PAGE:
In the news roundup, David Kris digs into rumors that Chinese malware attacks may have caused a blackout in India at a time when military conflict was flaring on the two nation's Himalayan border. This leads us to Russia's targeting of the U.S. grid and to uneasy speculation on how well our regulatory regime is adapted to preventing successful grid attacks.
The Biden administration is starting to get its legs under it on cybersecurity. In its first major initiative, Maury Shenk and Nick Weaver tell us, it has called for a set of studies on how to secure the supply chain in several critical products, from rare earths to semiconductors. As a reflection of the rare bipartisanship of the issue, the President's order is weirdly similar to Sen. Tom Cotton's call to "beat China" economically.
Nick explains the most recent story on how China repurposed an NSA attack tool to use against U.S. targets. Bottom line: It's embarrassing for sure, but it's also business as usual for attack teams. This leads us to a surprisingly favorable review of the Cyber Threat Alliance's recent paper on how to run a Vulnerability Equities Process.
Maury explains the new rules that Facebook, WhatsApp and Twitter will face in India.
Among other things, the rules will require India-based "grievance officers" to handle complaints. I am unable to resist suggesting that, if ever there were a title that the wokeforce at these companies should aspire to, it's Chief Grievance Officer.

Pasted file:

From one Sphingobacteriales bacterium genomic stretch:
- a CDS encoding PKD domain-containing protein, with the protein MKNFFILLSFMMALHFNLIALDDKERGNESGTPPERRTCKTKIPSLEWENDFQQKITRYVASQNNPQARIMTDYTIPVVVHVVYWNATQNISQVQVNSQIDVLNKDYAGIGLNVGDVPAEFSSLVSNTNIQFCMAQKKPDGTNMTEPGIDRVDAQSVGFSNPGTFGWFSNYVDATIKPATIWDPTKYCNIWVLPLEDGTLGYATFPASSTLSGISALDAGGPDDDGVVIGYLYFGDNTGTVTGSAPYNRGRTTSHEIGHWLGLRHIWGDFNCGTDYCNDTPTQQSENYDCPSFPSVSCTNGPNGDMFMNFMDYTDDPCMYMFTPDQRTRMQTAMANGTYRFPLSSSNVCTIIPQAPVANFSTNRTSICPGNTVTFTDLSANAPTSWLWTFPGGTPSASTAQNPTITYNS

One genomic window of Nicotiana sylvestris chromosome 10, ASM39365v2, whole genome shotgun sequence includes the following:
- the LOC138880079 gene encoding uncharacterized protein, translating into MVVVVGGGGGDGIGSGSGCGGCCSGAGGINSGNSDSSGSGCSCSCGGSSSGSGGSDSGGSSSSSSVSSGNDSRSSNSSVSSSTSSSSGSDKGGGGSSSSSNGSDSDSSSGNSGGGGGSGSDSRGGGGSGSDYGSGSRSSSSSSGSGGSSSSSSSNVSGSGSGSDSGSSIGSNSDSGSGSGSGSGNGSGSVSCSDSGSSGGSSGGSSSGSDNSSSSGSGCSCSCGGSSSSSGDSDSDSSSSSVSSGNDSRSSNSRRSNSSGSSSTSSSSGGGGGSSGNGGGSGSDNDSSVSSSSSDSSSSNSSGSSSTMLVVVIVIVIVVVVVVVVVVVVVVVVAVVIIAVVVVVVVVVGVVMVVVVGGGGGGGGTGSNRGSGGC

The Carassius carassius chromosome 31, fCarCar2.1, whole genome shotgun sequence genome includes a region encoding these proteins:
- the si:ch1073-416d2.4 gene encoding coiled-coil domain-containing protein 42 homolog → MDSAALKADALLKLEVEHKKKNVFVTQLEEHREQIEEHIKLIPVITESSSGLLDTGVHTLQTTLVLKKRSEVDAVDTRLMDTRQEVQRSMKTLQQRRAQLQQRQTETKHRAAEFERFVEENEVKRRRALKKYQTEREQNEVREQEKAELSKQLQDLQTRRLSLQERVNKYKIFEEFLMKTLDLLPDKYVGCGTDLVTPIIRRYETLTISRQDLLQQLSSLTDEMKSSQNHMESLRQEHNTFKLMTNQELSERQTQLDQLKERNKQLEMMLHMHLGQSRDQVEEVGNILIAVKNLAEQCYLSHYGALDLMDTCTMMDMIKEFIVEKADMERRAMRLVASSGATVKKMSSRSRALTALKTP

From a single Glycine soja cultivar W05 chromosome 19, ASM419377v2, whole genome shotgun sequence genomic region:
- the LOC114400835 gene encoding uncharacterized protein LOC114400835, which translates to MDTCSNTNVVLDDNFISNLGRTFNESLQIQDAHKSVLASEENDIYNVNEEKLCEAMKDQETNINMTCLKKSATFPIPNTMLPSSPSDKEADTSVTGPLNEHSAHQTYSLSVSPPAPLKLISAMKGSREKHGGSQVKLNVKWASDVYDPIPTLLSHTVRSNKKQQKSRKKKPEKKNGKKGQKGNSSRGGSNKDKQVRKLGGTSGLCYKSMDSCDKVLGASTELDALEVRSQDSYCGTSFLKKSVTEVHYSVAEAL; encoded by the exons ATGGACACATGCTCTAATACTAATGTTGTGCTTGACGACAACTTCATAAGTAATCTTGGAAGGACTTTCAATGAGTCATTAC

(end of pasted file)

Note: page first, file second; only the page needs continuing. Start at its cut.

Nick and I make short work of two purported scandals -- ICE investigators using a private utility database to enforce immigration law and the IRS purchasing cellphone location data. I argue that the first story is the work of ideologues who would loudly protest ICE access to the White Pages. And the second is a nonstory largely manufactured by Sen. Wyden.
In a story that isn't manufactured, David and I predict that the Supremes will agree to decide the scope of cellphone border searches. More than that, we conclude, the Ninth Circuit will lose. The hard question is how broadly the Court decides to rule once it has kicked the Ninth Circuit rule to the curb.
Maury reports that Facebook and Google have pushed the Aussie government into a compromise on paying Aussie media fees for links. Facebook gets the credit for being willing to shoot the family members the government was holding hostage (although in Facebook's case, the hostage was probably a second cousin once removed). Maury predicts that the negotiations will be tougher once the European Union starts rounding up its hostages.
In quick hits, I claim credit for pointing out years ago that sooner or later the crybullies would come for "quantum supremacy." And they have. Maury and I note the rise of audits for AI bias. He's mildly favorable; I am not. And I close by noting the surprisingly difficult choices illustrated by Pro Publica's story on how the content moderation sausage was made at Facebook when the Turkish government demanded that a Kurdish group's postings be taken down.
Download the 351st Episode (mp3)
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